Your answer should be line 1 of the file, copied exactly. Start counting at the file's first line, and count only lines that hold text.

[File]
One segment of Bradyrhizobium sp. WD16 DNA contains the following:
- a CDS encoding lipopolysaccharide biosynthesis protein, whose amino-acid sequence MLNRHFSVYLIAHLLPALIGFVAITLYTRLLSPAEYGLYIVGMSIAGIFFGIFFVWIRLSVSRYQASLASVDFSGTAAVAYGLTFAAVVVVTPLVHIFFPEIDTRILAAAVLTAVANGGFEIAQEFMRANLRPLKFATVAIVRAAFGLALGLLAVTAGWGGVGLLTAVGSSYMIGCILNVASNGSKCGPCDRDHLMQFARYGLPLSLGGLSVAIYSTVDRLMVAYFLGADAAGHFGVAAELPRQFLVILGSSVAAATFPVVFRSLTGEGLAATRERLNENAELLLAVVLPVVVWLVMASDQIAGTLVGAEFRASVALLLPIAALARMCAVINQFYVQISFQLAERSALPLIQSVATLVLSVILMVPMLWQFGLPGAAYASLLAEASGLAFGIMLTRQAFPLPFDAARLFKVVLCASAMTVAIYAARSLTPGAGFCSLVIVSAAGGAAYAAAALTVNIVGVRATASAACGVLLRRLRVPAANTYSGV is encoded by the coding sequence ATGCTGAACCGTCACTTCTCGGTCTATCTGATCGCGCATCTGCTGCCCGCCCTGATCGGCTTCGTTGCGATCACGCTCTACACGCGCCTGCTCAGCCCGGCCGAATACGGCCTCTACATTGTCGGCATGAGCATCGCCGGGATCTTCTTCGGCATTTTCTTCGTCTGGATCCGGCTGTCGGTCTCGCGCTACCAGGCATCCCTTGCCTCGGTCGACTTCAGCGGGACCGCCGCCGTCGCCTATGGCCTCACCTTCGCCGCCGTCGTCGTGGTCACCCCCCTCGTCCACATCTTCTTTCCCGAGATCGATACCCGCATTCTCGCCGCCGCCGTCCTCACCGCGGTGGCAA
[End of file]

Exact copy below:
One segment of Bradyrhizobium sp. WD16 DNA contains the following: